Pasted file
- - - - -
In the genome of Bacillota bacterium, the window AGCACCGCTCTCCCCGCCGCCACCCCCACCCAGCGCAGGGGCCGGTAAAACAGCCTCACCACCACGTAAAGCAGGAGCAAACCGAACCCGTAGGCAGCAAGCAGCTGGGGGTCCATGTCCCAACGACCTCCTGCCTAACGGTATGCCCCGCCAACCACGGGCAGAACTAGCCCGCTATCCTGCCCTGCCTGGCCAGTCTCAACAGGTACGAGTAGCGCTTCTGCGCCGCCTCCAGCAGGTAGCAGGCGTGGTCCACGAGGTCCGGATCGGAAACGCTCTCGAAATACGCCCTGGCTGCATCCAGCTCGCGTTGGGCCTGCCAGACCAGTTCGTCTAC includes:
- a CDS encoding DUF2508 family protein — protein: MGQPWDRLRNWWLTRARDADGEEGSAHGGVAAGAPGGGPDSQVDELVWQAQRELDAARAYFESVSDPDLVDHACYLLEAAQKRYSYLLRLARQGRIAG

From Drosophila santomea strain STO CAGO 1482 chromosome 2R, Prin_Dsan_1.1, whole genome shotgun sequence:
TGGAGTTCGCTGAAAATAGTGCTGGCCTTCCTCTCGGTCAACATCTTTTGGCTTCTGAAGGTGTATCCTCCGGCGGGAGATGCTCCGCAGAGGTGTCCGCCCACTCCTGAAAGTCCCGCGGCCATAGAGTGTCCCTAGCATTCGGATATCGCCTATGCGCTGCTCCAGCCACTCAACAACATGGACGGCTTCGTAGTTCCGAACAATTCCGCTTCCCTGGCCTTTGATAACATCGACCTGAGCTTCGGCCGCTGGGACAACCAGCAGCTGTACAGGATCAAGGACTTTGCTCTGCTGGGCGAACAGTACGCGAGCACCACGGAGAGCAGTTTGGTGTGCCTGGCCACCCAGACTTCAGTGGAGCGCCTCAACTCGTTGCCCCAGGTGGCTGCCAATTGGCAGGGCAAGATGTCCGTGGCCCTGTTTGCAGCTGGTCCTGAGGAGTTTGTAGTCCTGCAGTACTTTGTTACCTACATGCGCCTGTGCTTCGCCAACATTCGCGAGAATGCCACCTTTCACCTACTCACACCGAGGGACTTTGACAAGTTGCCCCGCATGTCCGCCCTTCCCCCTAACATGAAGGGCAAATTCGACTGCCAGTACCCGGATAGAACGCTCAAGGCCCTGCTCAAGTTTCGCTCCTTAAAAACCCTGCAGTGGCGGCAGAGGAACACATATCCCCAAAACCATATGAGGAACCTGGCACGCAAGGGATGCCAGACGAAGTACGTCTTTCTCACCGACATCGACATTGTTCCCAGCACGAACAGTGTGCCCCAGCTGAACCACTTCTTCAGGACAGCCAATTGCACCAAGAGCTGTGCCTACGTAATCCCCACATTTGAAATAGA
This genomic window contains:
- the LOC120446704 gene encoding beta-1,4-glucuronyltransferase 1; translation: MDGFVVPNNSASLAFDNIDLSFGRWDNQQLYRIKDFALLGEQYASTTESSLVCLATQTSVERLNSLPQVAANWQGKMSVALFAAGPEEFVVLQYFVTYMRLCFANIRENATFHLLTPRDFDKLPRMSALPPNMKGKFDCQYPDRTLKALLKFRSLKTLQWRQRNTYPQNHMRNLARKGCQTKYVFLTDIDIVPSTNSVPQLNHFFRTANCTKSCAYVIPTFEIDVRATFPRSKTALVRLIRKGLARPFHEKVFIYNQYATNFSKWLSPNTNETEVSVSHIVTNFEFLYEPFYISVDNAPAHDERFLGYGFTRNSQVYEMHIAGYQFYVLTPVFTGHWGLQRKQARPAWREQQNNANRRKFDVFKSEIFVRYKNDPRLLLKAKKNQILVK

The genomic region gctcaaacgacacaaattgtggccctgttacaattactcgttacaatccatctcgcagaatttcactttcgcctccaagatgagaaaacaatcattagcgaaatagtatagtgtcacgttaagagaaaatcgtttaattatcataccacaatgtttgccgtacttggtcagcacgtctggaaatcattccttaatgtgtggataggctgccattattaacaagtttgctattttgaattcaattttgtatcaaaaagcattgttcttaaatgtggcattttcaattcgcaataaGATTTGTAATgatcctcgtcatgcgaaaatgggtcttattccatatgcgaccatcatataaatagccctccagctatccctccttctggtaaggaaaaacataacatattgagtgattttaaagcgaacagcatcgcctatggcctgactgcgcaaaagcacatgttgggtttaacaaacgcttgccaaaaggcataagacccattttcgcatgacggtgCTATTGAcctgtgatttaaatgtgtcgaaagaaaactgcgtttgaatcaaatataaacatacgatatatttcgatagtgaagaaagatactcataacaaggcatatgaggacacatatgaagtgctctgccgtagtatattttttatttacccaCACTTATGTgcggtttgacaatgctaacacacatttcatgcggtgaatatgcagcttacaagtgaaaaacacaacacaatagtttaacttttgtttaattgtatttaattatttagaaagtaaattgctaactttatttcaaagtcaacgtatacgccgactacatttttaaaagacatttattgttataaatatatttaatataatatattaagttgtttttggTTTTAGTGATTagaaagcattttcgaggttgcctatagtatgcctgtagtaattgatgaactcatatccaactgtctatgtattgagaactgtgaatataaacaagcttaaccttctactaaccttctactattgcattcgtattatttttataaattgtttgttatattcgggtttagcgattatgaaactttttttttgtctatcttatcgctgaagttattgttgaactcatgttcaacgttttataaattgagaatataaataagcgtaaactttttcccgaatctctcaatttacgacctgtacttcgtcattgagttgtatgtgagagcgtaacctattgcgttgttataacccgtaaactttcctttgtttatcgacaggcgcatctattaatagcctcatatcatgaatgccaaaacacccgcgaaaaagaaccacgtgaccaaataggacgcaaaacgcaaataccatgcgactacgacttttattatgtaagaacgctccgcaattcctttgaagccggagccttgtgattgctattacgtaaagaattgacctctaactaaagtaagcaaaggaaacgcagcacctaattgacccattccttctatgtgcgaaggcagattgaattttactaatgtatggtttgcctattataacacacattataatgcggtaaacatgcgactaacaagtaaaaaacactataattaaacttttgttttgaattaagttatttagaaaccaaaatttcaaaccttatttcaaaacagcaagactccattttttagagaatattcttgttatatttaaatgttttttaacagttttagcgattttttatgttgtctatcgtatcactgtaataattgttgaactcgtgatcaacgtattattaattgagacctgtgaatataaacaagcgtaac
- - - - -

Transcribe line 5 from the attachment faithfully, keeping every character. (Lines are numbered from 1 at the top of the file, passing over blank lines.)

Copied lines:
This genomic window contains: